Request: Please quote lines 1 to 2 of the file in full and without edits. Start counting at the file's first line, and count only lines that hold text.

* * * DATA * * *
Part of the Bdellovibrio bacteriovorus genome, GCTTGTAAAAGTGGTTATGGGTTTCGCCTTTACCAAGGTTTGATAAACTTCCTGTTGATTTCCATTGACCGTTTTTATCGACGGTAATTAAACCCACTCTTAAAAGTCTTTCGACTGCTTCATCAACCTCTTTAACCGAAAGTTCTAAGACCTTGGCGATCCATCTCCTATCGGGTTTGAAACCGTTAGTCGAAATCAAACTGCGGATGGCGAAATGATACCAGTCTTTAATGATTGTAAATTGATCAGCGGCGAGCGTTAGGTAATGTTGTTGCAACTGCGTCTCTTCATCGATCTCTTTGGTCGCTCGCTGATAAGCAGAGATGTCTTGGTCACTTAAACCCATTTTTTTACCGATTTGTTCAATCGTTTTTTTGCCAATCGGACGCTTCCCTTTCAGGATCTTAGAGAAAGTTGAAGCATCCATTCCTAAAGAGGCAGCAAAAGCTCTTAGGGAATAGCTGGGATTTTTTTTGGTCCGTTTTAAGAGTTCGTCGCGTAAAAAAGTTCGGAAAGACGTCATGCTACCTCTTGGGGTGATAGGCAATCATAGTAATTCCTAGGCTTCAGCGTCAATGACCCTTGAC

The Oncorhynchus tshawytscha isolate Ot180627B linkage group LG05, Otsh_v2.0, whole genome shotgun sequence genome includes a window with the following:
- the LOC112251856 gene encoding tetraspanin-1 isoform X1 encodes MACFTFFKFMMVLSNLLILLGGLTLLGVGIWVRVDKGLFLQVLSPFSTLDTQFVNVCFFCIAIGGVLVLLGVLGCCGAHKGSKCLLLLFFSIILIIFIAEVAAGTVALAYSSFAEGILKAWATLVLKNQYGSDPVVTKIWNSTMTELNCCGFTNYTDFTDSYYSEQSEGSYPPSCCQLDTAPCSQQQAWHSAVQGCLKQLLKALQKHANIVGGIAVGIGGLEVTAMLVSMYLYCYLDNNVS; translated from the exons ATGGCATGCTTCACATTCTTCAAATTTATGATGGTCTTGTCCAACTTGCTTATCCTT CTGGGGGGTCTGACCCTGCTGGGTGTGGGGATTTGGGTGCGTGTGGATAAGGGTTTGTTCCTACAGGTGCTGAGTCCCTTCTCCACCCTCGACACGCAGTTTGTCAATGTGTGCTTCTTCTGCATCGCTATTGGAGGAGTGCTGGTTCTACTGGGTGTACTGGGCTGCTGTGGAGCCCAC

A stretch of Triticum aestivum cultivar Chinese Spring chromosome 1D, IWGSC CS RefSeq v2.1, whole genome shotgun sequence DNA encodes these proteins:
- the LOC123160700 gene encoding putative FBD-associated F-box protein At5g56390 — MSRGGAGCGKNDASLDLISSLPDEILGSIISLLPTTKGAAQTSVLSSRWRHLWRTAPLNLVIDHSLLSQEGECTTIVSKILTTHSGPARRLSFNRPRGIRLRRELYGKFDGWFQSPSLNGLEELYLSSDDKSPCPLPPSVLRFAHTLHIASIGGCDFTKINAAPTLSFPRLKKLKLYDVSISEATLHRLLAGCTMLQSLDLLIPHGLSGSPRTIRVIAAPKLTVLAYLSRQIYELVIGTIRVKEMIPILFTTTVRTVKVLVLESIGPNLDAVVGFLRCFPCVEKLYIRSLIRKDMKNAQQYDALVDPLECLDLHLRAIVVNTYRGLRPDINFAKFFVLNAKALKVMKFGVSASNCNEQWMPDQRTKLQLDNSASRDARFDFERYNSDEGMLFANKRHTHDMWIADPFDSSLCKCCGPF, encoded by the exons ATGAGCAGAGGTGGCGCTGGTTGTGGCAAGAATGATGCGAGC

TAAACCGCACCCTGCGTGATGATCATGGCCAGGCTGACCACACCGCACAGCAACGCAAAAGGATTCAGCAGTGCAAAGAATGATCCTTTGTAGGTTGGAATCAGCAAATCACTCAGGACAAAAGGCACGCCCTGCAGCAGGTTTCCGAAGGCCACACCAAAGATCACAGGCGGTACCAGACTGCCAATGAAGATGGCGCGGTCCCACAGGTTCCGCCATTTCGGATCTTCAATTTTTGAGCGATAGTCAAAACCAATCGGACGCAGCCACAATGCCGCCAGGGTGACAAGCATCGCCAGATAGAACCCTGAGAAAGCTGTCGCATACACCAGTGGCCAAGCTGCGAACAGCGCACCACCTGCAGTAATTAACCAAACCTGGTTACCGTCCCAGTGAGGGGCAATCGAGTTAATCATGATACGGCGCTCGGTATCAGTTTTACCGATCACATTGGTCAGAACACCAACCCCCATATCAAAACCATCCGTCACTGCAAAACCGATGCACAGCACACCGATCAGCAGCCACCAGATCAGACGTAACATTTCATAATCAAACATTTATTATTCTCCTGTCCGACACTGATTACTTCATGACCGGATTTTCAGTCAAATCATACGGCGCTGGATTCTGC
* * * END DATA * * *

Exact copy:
Part of the Bdellovibrio bacteriovorus genome, GCTTGTAAAAGTGGTTATGGGTTTCGCCTTTACCAAGGTTTGATAAACTTCCTGTTGATTTCCATTGACCGTTTTTATCGACGGTAATTAAACCCACTCTTAAAAGTCTTTCGACTGCTTCATCAACCTCTTTAACCGAAAGTTCTAAGACCTTGGCGATCCATCTCCTATCGGGTTTGAAACCGTTAGTCGAAATCAAACTGCGGATGGCGAAATGATACCAGTCTTTAATGATTGTAAATTGATCAGCGGCGAGCGTTAGGTAATGTTGTTGCAACTGCGTCTCTTCATCGATCTCTTTGGTCGCTCGCTGATAAGCAGAGATGTCTTGGTCACTTAAACCCATTTTTTTACCGATTTGTTCAATCGTTTTTTTGCCAATCGGACGCTTCCCTTTCAGGATCTTAGAGAAAGTTGAAGCATCCATTCCTAAAGAGGCAGCAAAAGCTCTTAGGGAATAGCTGGGATTTTTTTTGGTCCGTTTTAAGAGTTCGTCGCGTAAAAAAGTTCGGAAAGACGTCATGCTACCTCTTGGGGTGATAGGCAATCATAGTAATTCCTAGGCTTCAGCGTCAATGACCCTTGAC

The Oncorhynchus tshawytscha isolate Ot180627B linkage group LG05, Otsh_v2.0, whole genome shotgun sequence genome includes a window with the following: